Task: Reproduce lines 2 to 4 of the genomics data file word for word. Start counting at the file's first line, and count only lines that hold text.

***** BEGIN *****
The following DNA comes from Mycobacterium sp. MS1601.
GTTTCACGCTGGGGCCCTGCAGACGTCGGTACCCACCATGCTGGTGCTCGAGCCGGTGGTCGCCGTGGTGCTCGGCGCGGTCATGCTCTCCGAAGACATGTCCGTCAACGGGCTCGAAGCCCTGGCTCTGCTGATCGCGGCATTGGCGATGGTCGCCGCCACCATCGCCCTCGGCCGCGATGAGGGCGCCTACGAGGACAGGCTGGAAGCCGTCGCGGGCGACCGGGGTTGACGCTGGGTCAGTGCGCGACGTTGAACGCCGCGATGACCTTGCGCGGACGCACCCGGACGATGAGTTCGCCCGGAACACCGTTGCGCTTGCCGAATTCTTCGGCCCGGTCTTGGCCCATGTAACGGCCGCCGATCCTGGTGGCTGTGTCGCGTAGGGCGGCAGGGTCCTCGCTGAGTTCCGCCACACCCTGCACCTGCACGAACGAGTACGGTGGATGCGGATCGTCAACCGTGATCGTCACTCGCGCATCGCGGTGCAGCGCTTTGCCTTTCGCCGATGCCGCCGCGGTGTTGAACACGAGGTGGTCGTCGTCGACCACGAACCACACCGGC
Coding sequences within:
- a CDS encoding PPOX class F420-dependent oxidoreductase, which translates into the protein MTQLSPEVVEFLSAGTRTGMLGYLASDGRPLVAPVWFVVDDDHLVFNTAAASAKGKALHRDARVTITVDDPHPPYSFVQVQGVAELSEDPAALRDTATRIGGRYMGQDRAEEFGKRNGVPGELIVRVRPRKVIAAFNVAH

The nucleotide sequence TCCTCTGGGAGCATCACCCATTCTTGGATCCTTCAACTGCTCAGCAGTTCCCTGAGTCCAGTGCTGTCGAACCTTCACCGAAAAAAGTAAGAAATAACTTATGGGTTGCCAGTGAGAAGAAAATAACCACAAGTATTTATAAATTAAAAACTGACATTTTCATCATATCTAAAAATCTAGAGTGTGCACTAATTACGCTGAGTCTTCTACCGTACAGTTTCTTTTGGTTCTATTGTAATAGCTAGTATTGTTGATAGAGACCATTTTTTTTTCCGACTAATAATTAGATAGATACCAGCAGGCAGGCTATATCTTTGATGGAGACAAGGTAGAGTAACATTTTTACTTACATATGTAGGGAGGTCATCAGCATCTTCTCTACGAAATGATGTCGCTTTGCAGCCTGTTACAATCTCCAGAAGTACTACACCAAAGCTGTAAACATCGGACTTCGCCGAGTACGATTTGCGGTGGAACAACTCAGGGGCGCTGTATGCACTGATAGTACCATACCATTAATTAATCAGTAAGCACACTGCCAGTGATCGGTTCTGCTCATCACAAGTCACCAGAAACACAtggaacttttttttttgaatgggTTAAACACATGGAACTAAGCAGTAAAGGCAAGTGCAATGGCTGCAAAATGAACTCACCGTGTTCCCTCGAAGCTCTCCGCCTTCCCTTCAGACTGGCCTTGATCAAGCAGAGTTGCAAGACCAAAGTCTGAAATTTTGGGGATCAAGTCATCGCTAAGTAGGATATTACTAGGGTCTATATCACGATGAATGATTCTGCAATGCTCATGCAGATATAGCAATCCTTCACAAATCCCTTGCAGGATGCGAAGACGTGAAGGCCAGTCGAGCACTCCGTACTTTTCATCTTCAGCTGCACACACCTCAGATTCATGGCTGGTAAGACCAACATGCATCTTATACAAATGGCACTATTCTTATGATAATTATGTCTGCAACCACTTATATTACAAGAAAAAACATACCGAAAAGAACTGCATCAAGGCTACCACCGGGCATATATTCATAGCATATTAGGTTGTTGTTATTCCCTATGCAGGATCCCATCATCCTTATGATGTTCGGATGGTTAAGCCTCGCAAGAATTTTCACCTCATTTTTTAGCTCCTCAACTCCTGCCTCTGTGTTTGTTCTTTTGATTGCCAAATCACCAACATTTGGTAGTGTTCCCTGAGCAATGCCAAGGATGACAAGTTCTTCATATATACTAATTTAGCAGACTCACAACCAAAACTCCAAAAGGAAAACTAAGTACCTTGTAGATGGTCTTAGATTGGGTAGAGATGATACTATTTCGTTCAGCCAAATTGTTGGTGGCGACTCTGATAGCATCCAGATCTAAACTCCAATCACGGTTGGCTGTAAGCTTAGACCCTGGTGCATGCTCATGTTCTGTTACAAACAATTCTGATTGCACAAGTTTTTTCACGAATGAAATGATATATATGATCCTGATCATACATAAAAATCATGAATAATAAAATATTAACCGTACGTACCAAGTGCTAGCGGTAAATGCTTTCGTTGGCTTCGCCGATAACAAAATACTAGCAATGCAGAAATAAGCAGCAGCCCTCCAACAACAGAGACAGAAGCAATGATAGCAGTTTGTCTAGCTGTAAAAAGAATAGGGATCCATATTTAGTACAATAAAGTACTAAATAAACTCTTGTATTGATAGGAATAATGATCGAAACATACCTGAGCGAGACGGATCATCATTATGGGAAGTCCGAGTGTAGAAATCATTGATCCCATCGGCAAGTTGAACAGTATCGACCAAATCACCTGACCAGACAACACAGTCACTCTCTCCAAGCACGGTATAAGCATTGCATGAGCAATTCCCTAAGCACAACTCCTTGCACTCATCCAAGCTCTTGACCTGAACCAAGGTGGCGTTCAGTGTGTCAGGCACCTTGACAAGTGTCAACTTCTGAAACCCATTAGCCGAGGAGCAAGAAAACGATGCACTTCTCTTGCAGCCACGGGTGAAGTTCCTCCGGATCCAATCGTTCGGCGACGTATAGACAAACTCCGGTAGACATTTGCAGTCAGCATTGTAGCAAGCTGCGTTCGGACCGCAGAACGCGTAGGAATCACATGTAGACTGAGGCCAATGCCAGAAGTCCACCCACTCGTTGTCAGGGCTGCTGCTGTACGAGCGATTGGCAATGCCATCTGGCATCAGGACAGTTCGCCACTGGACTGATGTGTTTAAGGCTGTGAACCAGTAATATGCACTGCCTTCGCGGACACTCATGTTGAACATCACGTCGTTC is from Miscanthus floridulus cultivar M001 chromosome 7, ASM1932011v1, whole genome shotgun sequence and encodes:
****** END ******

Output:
GTTTCACGCTGGGGCCCTGCAGACGTCGGTACCCACCATGCTGGTGCTCGAGCCGGTGGTCGCCGTGGTGCTCGGCGCGGTCATGCTCTCCGAAGACATGTCCGTCAACGGGCTCGAAGCCCTGGCTCTGCTGATCGCGGCATTGGCGATGGTCGCCGCCACCATCGCCCTCGGCCGCGATGAGGGCGCCTACGAGGACAGGCTGGAAGCCGTCGCGGGCGACCGGGGTTGACGCTGGGTCAGTGCGCGACGTTGAACGCCGCGATGACCTTGCGCGGACGCACCCGGACGATGAGTTCGCCCGGAACACCGTTGCGCTTGCCGAATTCTTCGGCCCGGTCTTGGCCCATGTAACGGCCGCCGATCCTGGTGGCTGTGTCGCGTAGGGCGGCAGGGTCCTCGCTGAGTTCCGCCACACCCTGCACCTGCACGAACGAGTACGGTGGATGCGGATCGTCAACCGTGATCGTCACTCGCGCATCGCGGTGCAGCGCTTTGCCTTTCGCCGATGCCGCCGCGGTGTTGAACACGAGGTGGTCGTCGTCGACCACGAACCACACCGGC
Coding sequences within:
- a CDS encoding PPOX class F420-dependent oxidoreductase, which translates into the protein MTQLSPEVVEFLSAGTRTGMLGYLASDGRPLVAPVWFVVDDDHLVFNTAAASAKGKALHRDARVTITVDDPHPPYSFVQVQGVAELSEDPAALRDTATRIGGRYMGQDRAEEFGKRNGVPGELIVRVRPRKVIAAFNVAH